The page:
Whenever he reached another milestone win, Gene Bess always pointed out that it wasn’t his 880th or 1,300th victory, it was a reflection of the hard work a lot of people had done together.
Now that he is retiring as head coach of the Three Rivers College men’s basketball team after 50 seasons, Bess once again gives credit to many people in his life — his wife, his family, coaches, players, a support system at the school that includes the administration and the fans.
Bess has been a coach and educator for over 60 years, won over 1,500 basketball games at the high school and college level and impacted a lot of lives on and off the court. “This school has been the greatest thing imaginable in my life,” Bess told the Daily American Republic this week.
“I will be here for them, but the team and everybody concerned are in good hands.
“I think I’m at the stage where I think everybody knows it’s time.”
Averaging 28 wins a season, Bess became the college coach with the most wins at any level in 2001. He was the first college coach to reach 1,000 wins in 2006 and finished with a record of 1,300-416.
His resume also includes:
• Two national titles in 1979 and 1992.
• Four appearances in the championship game with 31 years between the first (’79) and last (2010).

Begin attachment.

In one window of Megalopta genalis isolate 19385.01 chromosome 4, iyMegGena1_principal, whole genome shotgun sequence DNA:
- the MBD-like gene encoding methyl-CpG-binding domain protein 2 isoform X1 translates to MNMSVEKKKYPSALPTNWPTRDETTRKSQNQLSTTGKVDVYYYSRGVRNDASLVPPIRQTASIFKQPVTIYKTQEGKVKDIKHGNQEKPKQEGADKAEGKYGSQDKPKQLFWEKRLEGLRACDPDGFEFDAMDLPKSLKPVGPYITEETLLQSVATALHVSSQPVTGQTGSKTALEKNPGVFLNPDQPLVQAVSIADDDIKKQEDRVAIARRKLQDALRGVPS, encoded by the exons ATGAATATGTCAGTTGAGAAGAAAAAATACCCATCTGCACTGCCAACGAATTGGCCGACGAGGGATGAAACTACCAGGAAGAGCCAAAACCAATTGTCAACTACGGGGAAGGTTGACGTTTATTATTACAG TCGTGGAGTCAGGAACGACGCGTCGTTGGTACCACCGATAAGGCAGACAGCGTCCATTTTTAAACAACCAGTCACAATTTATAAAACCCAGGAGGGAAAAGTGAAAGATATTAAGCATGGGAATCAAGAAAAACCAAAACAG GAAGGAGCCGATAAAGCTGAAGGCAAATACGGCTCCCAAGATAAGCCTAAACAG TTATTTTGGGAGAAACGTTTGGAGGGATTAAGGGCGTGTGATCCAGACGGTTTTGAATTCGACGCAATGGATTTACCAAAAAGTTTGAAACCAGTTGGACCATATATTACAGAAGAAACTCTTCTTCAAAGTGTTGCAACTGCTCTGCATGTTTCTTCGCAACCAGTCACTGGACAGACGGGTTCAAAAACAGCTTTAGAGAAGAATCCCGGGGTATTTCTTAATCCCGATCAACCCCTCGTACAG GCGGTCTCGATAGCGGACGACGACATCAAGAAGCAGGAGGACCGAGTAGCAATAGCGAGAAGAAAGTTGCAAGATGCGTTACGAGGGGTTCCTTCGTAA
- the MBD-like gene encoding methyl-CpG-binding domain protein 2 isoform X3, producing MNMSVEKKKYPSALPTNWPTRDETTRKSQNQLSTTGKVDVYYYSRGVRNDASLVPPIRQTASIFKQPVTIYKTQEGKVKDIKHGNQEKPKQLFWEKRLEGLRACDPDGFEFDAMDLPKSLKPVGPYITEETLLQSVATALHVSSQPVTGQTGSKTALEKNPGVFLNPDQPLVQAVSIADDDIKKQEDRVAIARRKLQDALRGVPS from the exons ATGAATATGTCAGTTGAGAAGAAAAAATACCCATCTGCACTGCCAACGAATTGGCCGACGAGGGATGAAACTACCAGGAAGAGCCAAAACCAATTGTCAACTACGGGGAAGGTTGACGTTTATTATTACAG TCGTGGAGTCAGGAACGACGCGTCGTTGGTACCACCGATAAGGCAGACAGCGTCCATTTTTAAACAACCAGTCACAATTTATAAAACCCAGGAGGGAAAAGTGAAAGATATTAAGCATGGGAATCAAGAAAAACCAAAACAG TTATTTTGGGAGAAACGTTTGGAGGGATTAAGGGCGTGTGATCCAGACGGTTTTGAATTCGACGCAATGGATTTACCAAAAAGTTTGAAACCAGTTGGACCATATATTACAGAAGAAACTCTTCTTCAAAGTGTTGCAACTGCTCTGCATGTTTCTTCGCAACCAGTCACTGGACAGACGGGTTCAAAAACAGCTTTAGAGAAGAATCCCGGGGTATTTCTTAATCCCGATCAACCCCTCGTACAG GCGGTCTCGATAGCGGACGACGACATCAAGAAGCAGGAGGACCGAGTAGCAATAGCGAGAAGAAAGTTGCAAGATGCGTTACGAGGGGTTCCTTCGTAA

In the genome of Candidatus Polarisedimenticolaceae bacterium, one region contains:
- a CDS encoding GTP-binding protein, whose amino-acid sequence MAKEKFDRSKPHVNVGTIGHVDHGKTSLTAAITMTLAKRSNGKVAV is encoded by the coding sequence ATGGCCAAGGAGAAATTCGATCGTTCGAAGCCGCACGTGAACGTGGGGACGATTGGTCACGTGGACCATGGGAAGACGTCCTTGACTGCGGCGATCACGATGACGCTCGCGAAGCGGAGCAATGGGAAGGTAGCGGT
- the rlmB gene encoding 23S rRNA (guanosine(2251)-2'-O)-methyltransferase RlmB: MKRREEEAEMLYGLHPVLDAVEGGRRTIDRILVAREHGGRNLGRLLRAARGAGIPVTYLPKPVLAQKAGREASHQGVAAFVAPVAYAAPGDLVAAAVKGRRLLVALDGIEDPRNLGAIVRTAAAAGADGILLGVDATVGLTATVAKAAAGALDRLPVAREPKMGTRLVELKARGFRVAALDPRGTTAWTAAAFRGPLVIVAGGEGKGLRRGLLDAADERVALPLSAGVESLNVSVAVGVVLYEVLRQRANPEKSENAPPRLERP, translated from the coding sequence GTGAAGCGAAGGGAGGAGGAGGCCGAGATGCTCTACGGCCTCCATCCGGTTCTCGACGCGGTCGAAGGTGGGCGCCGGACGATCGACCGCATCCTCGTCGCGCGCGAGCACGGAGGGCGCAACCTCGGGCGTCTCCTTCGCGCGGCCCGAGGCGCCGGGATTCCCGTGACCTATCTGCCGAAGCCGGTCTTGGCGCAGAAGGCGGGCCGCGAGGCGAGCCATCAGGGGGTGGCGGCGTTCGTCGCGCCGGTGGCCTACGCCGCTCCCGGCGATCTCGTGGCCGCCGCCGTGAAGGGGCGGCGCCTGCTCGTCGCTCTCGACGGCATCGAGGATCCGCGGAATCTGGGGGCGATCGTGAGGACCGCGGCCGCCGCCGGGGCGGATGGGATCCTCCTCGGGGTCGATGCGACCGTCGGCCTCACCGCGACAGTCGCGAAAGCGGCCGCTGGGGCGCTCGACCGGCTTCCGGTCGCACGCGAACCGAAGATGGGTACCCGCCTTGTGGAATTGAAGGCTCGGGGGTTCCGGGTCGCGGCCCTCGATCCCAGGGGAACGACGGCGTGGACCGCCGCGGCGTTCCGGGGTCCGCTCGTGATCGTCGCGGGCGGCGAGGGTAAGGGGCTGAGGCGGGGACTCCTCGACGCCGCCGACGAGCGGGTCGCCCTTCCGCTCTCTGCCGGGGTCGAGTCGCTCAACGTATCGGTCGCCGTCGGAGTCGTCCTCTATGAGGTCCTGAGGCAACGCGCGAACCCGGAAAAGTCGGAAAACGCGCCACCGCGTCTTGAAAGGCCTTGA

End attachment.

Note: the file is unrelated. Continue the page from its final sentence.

• Twenty-three region championships and 17 national tournament appearances.
• A member of four halls of fame.
• Won 237 games as a high school coach with his 1969 Oran team placing second at state.
Bess also taught two classes a semester at Three Rivers, had summer camps attended by future NBA players and shared his coaching ideas with a countless number of coaches and players that went on to successful careers themselves.
He represented the United States and the college coaching teams all over the world.
“Raider Rooters” packed gyms and followed the team wherever they played, making the trip to Hutchinson, Kansas during those memorable March runs.
One of our favorite stories around the office is from the 1979 championship season.
Then sports editor, Stan Berry, wrote in his preview that the Raiders would be lucky to break .500 that season. Bess is notorious for downplaying his team’s outlook before the season and this time the writer fell for it.
After the team won the national championship game, the players picked up Berry and were about to throw him into the pool at the Holiday Inn in celebration. Just before the count of three, Bess yelled for them to stop but only half of the team heard it and Berry ended up bouncing off the side of the pool and into the water.
Berry retired from the paper two years ago and the running joke was that Brian Bess might retire from coaching before Gene Bess.
When granddaughter Kiley signed her National Letter of Intent to play basketball at Saint Louis University last fall, Bess said he was looking forward to watching her games.
Knee replacement and a hip injury prior to this season may have slowed him down but Bess only missed five of his 1,716 games.
“Raiders never quit” Bess liked to remind his teams and they rarely did, even trailing by 21 at halftime of the national semifinal during that ’92 championship run.
After more than a half-century in education and as a basketball coach, Bess certainly deserves a long and wonderful retirement as a basketball fan.
Editorial from the Daily American Republic